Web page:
CHAITEN, Chile (Reuters) - Crackling with explosions, Chile’s Chaiten volcano began spitting lava on Tuesday following its first eruption in thousands of years, and Navy warships were deployed to evacuate nearby residents in the southern region of Patagonia.
Chaiten erupted last Friday, sending a towering plume of ash into the sky that has since coated the surrounding area of southern Chile and reached into neighboring Argentina.
The settlement of Chaiten, six miles from the volcano, looked like a ghost town on Tuesday. Aside from a small contingent of Navy sailors and a few journalists, only dogs, chickens and horses remained standing in the ash.
Explosions and loud groaning noises resounded from the crater of the 3,280-foot (1,000-meter) volcano, which had been dormant for thousands of years.
No lava flow has yet been detected down Chaiten’s sides, but Chile’s National Emergency Office said the volcano was spitting bits of molten rock and that remaining civilians and troops were being evacuated across a fjord.
“The situation has changed suddenly,” national emergency official Rodrigo Rojas said in an interview. “Today the volcano is erupting with pyroclastic material on a different scale.”
The towering ash cloud was clearly visible from the southern town of Puerto Montt, where many desperate evacuees were being sheltered.
“I am very worried to have left my house, my pet, my animals behind. All I want is for this to be over,” said Carola Perez, a 22-year-old housewife evacuated to the town.
The government ordered the evacuation of a 30-mile radius around the volcano — which lies some 760 miles (1,220 km) south of the capital, Santiago — including two dozen people who had refused to leave their homes and animals.
It appealed to anyone still on remote farms in the area to leave.
Military personnel, police and journalists were being ferried to join dozens of civilians already aboard warships waiting in the fjord off Chaiten. Around 4,200 people, nearly the whole population of Chaiten, have already been evacuated.
Sparsely populated Patagonia is the southernmost swathe of Latin America that cuts across Chile and Argentina and is home to towering snow-capped peaks, some of them volcanoes, glaciers and log cabins, and is a gold mine for dinosaur fossil hunters.
Luis Lara, a government geologist, said he did not expect a catastrophic collapse of the Chaiten volcano, but that a cloud of dense, very hot material could coat the surrounding area.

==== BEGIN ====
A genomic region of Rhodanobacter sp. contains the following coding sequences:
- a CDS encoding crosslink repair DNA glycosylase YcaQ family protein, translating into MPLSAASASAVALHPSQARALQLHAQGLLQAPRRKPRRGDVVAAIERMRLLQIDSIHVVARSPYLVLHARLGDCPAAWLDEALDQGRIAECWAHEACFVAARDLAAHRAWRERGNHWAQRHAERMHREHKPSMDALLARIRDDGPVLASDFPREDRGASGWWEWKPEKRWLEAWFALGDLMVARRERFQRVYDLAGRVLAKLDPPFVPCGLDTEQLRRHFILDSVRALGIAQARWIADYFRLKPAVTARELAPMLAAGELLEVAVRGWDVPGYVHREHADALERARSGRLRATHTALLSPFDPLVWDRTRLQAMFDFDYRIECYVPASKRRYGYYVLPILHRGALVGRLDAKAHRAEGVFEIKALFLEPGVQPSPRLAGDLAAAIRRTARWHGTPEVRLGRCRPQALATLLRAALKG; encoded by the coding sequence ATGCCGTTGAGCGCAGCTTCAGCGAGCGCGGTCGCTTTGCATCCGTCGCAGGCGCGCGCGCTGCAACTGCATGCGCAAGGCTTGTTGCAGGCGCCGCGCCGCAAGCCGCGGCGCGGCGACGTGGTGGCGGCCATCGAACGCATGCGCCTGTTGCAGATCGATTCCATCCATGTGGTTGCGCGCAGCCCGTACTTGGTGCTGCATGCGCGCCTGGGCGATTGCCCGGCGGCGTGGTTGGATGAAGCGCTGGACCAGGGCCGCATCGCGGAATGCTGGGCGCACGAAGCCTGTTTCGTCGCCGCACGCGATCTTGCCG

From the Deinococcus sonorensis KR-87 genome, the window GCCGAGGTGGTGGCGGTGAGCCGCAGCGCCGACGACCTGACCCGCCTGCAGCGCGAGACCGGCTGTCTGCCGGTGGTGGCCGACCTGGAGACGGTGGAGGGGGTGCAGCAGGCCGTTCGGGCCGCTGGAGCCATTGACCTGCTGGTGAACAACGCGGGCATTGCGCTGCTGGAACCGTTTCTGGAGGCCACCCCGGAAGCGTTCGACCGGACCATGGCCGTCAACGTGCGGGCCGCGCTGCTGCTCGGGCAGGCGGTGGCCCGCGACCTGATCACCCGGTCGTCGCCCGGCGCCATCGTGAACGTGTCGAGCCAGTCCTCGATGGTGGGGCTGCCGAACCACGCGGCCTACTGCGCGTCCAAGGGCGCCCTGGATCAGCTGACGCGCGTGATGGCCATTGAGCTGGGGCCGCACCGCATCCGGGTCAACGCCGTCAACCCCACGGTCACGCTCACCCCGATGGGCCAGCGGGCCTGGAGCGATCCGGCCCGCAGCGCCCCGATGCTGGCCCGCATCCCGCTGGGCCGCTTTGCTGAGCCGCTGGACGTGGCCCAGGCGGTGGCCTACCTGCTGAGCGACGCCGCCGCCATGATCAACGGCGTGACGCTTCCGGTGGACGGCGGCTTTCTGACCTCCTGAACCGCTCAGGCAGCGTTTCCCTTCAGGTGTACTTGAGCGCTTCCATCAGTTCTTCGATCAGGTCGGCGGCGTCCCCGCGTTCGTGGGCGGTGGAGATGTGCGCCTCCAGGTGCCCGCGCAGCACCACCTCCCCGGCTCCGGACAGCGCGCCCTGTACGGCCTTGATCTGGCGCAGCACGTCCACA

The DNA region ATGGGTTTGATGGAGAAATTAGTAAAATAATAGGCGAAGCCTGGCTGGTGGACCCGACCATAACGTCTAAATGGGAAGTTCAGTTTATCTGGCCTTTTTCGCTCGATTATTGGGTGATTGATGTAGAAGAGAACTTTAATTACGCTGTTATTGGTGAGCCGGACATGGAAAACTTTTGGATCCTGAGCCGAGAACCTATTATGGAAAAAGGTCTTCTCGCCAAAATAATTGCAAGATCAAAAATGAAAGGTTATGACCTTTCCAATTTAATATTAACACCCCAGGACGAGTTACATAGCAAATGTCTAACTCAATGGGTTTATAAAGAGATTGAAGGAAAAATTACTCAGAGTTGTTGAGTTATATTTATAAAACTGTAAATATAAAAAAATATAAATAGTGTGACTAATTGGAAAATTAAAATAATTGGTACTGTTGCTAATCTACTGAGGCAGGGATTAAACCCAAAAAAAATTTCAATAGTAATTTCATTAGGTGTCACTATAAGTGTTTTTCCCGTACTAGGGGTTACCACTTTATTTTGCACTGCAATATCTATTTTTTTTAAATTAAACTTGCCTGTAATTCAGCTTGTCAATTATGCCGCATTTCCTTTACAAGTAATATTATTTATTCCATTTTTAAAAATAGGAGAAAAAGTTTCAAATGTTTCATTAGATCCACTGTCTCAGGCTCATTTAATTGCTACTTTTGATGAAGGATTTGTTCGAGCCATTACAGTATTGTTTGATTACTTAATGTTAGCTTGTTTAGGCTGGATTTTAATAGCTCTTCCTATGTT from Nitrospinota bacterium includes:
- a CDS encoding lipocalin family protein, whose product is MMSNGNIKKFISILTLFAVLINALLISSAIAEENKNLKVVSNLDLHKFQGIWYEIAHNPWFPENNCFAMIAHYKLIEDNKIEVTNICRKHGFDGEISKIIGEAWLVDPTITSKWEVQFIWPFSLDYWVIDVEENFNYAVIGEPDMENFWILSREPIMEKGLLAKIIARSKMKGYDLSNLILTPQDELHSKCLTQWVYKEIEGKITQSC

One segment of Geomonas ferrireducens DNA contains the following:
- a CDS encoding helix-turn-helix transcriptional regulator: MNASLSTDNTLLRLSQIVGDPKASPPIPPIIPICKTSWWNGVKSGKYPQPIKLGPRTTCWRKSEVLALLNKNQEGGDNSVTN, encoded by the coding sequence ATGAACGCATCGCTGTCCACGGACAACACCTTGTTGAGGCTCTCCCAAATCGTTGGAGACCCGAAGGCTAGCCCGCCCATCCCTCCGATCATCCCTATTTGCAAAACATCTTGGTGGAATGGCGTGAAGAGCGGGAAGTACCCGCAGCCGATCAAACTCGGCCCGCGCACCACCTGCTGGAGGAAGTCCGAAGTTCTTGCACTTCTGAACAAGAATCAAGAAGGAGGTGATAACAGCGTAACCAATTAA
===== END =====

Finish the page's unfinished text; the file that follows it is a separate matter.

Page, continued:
“This produces a more complicated scenario,” Lara said. “A dense cloud of pyroclastic material could move down its slopes, and that causes much more damage (than a spray of lava).”
“The entire volcano will not (collapse), but the eruptive column could, and that is sufficient material to be displaced down its sides and into areas nearby,” he added. “Lava flow would not reach Chaiten, but hot fragments, ash and gas could.”
A second town, Futaleufu, has also been coated with ash and is being evacuated. The area is some distance from Chile’s vital mining industry farther north.
Some of Futaleufu’s 1,000 or so residents have already crossed into neighboring Argentina, where some areas have also been showered with thick ash and where flights and schools were suspended.
Argentina is not evacuating residents from the worst-affected zones, instead advising them to stay indoors.
“It’s a horrible situation. Sometimes it goes all dark and it doesn’t stop raining ash,” said Cecilia Rimoldi, a resident of the southern Argentine tourist town of El Bolson.
The ash is more than 6 inches thick in some places near Chaiten, contaminating water supplies and coating houses, vehicles and trees. Thousands of head of cattle are being moved out of the area.
Chile has the world’s second most active string of volcanoes behind Indonesia. It is home to 2,000 volcanoes, 500 of which experts say are potentially active. Around 60 have erupted over the past 450 years.
Additional reporting by Antonio de la Jara in Puerto Montt, Monica Vargas, Manuel Farias and Juana Casas in Santiago and Jorge Otaola and Walter Bianchi in Buenos Aires; Writing by Simon Gardner; Editing by Kieran Murray